: > Does coating stranded copper wire with solder and then
connecting it to
: > a standard outlet cause any issues or break any codes?
: > I have a small project I put together (this is all inside of
a big box
: > ... ie: not inside a wall or part of the house ... but I
: > like to make sure it's safe and meets any code requirements
as if it
: > was inside a wall or part of the house) which uses stranded
: > (14AWG). I coated the ends with solder and then bend them to
: > before connecting them to standard outlets (screwed on, not
: > in). Will this cause any problems or break any electrical
: > located in Ontario, Canada in case that matters).
: > The reason why I'm asking is because I've been doing a whole
: > reading about issues with aluminum wire, one of the issues
: > thermal expansion problems caused by the aluminum wire
expanding at a
: > different rate than the screw connector it's connected to on
: > outlet/switch/etc. So this made me wonder if the solder will
: > problems with thermal expansion of it being different than
: > that it's screwed on to, etc.?
: You should not solder stranded wire prior to putting it into
: a screw terminal. Solder creeps under pressure, so the contact
: pressure will steadily reduce over time until it forms a bad
: contact. Strands which are tinned during the cable manufacture
: are OK, as the solder layer thickness is controlled and very
: I'm not familiar with your local regulations, but in cases of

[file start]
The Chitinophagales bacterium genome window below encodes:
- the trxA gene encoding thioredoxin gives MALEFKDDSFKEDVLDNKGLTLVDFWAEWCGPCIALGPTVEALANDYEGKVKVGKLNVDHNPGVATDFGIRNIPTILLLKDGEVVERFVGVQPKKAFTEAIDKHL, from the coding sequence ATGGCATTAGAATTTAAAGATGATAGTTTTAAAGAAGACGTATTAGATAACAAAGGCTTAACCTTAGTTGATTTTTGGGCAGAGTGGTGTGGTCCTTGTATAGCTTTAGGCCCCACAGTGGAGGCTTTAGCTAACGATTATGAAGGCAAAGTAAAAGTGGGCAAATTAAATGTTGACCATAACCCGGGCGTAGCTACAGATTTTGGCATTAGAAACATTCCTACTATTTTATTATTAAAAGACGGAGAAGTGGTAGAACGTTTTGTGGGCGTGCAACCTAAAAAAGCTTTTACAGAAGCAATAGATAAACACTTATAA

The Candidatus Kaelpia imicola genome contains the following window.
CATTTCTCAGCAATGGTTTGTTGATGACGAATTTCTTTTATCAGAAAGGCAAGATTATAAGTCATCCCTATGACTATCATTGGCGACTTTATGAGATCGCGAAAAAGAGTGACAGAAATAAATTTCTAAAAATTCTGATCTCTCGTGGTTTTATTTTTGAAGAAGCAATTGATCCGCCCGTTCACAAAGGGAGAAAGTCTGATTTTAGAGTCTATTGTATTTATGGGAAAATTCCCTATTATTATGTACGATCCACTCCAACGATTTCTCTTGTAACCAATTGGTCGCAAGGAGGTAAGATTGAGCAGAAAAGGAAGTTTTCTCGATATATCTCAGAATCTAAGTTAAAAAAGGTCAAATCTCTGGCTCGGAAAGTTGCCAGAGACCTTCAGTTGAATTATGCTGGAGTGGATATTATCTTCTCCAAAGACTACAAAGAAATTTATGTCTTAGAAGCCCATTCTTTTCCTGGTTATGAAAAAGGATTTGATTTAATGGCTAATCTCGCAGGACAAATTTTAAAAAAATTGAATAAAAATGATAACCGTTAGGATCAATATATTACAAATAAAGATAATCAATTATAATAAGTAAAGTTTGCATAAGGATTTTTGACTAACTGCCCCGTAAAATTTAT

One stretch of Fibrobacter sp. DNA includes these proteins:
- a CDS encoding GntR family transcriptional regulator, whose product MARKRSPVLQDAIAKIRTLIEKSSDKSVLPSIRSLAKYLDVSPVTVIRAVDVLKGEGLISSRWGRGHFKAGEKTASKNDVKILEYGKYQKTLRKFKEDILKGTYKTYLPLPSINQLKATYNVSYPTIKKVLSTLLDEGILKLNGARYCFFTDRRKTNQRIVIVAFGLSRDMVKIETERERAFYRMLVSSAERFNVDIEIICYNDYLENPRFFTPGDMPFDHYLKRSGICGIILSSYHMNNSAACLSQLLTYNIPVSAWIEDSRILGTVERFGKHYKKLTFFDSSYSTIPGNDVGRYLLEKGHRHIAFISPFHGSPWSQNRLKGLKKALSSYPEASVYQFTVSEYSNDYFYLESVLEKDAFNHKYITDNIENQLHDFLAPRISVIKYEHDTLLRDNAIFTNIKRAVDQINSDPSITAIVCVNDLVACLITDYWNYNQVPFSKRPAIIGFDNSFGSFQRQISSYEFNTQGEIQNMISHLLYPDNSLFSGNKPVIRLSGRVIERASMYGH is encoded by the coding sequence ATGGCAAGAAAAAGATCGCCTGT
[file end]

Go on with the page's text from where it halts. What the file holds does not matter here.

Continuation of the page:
: stranded wire connecting to terminations which don't work well
: with stranded wire, the normal method is to crimp on a bootlace
: ferrule or an eyelet, depending on the terminal style.
: Andrew Gabriel
I know that, at least on Ottawa, and I imagine most places, you
cannot tin wires to be used where an electrical inspecation is
necessary. Same in the states. No, I cannot cite NEC, so no
The reasons are exactly as Andrew pointed out. Solder
compresses and deforms to whatever force is applied to it and as
soon as air creeps in, there is corrosion, moisture, etc etc
etc., not to mention the affects of vibrations, etc..
How do I know? I got to see a connection that failed, then
started to heat (high currents) and the solder dripped out of the
connection onto the wireing below it. No, it's not a horror
story, but the melted solder wasn't too cute inside the box.
Whoever installed it didn't know the first thing about tinning,
besides it not being acceptable to do; he had the wiring well
"blobbed" with sodler<g>.
I think I understand why you want to tin it, but properly
dressed stranded wire will work perfectly under appropriate screw
heads. If it's a permanent install, I'd modify it accordingly,
again along the lines of Andrew's suggestions. He's right on.